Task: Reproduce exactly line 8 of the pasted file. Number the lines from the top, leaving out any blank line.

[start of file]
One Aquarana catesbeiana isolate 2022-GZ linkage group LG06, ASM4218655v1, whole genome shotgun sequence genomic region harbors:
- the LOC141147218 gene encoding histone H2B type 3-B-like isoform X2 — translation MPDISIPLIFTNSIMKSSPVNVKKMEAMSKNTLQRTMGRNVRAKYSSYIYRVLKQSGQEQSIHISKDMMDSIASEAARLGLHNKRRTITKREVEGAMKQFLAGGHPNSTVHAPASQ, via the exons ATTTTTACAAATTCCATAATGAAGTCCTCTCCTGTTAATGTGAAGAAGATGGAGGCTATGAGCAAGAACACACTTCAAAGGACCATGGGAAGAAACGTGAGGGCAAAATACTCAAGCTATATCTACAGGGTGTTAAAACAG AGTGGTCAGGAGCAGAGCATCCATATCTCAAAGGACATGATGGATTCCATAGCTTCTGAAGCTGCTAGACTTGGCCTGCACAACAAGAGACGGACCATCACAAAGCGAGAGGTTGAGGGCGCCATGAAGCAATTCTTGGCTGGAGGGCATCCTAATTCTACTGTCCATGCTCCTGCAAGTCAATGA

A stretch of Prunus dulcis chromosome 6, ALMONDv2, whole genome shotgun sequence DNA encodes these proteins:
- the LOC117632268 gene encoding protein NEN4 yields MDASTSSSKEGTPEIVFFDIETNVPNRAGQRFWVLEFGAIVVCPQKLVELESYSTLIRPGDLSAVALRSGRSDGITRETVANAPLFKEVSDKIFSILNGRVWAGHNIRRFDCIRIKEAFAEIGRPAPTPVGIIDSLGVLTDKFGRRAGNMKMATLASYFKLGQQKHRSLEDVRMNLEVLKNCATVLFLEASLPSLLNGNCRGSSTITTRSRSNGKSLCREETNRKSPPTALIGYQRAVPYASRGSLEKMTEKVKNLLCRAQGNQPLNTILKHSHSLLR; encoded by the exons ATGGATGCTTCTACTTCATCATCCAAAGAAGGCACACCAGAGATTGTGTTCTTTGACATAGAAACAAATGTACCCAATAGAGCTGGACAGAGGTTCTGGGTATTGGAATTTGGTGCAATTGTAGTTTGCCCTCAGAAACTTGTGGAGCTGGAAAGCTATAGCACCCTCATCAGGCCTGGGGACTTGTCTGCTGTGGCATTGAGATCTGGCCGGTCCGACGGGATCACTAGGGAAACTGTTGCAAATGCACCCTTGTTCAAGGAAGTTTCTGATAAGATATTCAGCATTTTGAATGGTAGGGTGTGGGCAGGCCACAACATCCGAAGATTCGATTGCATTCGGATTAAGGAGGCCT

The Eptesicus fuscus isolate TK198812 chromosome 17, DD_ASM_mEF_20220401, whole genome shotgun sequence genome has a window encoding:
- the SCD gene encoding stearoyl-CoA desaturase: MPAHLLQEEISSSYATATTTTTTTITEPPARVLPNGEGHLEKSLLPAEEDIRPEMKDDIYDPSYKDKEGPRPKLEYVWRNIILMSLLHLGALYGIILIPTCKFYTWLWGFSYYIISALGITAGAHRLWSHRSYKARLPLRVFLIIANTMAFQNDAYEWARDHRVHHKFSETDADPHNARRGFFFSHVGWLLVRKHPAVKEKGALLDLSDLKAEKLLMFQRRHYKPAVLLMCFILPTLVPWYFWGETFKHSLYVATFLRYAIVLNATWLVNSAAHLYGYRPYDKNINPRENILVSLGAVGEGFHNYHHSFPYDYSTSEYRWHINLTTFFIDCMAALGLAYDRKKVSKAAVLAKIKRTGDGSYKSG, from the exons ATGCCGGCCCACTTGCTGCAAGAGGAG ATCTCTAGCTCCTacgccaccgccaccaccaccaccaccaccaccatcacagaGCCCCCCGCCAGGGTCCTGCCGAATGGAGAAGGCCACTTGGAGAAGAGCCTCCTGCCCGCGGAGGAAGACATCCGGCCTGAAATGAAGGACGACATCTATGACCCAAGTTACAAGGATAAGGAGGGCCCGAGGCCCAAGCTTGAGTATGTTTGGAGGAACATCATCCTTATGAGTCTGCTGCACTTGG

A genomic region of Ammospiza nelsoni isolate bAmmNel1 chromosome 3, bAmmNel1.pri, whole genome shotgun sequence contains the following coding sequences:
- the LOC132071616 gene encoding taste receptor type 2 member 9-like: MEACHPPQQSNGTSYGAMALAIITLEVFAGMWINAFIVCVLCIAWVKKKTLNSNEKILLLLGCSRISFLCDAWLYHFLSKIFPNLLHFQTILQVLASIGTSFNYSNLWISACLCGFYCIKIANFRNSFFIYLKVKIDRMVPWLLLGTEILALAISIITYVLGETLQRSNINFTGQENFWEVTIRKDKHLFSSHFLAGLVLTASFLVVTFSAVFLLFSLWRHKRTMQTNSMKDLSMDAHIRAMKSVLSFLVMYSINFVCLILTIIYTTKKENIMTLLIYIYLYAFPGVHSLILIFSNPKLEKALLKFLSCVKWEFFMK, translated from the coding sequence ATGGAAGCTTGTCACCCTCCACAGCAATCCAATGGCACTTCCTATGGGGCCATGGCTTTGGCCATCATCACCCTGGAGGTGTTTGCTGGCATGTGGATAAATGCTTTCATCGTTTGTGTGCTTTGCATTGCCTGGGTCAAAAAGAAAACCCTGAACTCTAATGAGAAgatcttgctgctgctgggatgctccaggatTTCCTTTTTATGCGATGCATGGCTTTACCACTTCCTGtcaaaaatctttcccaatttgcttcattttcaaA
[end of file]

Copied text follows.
- the LOC132071616 gene encoding taste receptor type 2 member 9-like: MEACHPPQQSNGTSYGAMALAIITLEVFAGMWINAFIVCVLCIAWVKKKTLNSNEKILLLLGCSRISFLCDAWLYHFLSKIFPNLLHFQTILQVLASIGTSFNYSNLWISACLCGFYCIKIANFRNSFFIYLKVKIDRMVPWLLLGTEILALAISIITYVLGETLQRSNINFTGQENFWEVTIRKDKHLFSSHFLAGLVLTASFLVVTFSAVFLLFSLWRHKRTMQTNSMKDLSMDAHIRAMKSVLSFLVMYSINFVCLILTIIYTTKKENIMTLLIYIYLYAFPGVHSLILIFSNPKLEKALLKFLSCVKWEFFMK, translated from the coding sequence ATGGAAGCTTGTCACCCTCCACAGCAATCCAATGGCACTTCCTATGGGGCCATGGCTTTGGCCATCATCACCCTGGAGGTGTTTGCTGGCATGTGGATAAATGCTTTCATCGTTTGTGTGCTTTGCATTGCCTGGGTCAAAAAGAAAACCCTGAACTCTAATGAGAAgatcttgctgctgctgggatgctccaggatTTCCTTTTTATGCGATGCATGGCTTTACCACTTCCTGtcaaaaatctttcccaatttgcttcattttcaaA